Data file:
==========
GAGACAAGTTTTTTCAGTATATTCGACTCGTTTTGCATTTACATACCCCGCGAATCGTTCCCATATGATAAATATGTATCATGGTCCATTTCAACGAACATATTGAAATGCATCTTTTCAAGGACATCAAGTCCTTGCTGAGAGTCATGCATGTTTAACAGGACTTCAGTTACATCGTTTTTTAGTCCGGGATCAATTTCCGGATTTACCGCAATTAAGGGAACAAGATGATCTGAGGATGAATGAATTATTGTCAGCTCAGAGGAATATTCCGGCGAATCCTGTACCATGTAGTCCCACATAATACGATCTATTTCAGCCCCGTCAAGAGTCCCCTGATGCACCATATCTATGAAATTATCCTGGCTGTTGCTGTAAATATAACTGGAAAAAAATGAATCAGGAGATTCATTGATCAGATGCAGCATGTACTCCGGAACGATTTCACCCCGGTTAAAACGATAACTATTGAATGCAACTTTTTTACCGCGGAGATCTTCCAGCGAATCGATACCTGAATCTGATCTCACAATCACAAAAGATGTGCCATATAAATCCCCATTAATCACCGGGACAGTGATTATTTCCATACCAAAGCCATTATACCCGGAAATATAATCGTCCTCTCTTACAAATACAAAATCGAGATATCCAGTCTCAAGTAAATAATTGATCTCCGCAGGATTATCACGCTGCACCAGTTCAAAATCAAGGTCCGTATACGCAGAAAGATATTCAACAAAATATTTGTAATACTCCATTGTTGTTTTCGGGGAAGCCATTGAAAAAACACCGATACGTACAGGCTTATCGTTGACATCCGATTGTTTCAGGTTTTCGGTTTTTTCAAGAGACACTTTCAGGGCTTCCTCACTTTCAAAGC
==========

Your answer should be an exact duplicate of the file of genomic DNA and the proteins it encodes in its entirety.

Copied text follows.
GAGACAAGTTTTTTCAGTATATTCGACTCGTTTTGCATTTACATACCCCGCGAATCGTTCCCATATGATAAATATGTATCATGGTCCATTTCAACGAACATATTGAAATGCATCTTTTCAAGGACATCAAGTCCTTGCTGAGAGTCATGCATGTTTAACAGGACTTCAGTTACATCGTTTTTTAGTCCGGGATCAATTTCCGGATTTACCGCAATTAAGGGAACAAGATGATCTGAGGATGAATGAATTATTGTCAGCTCAGAGGAATATTCCGGCGAATCCTGTACCATGTAGTCCCACATAATACGATCTATTTCAGCCCCGTCAAGAGTCCCCTGATGCACCATATCTATGAAATTATCCTGGCTGTTGCTGTAAATATAACTGGAAAAAAATGAATCAGGAGATTCATTGATCAGATGCAGCATGTACTCCGGAACGATTTCACCCCGGTTAAAACGATAACTATTGAATGCAACTTTTTTACCGCGGAGATCTTCCAGCGAATCGATACCTGAATCTGATCTCACAATCACAAAAGATGTGCCATATAAATCCCCATTAATCACCGGGACAGTGATTATTTCCATACCAAAGCCATTATACCCGGAAATATAATCGTCCTCTCTTACAAATACAAAATCGAGATATCCAGTCTCAAGTAAATAATTGATCTCCGCAGGATTATCACGCTGCACCAGTTCAAAATCAAGGTCCGTATACGCAGAAAGATATTCAACAAAATATTTGTAATACTCCATTGTTGTTTTCGGGGAAGCCATTGAAAAAACACCGATACGTACAGGCTTATCGTTGACATCCGATTGTTTCAGGTTTTCGGTTTTTTCAAGAGACACTTTCAGGGCTTCCTCACTTTCAAAGC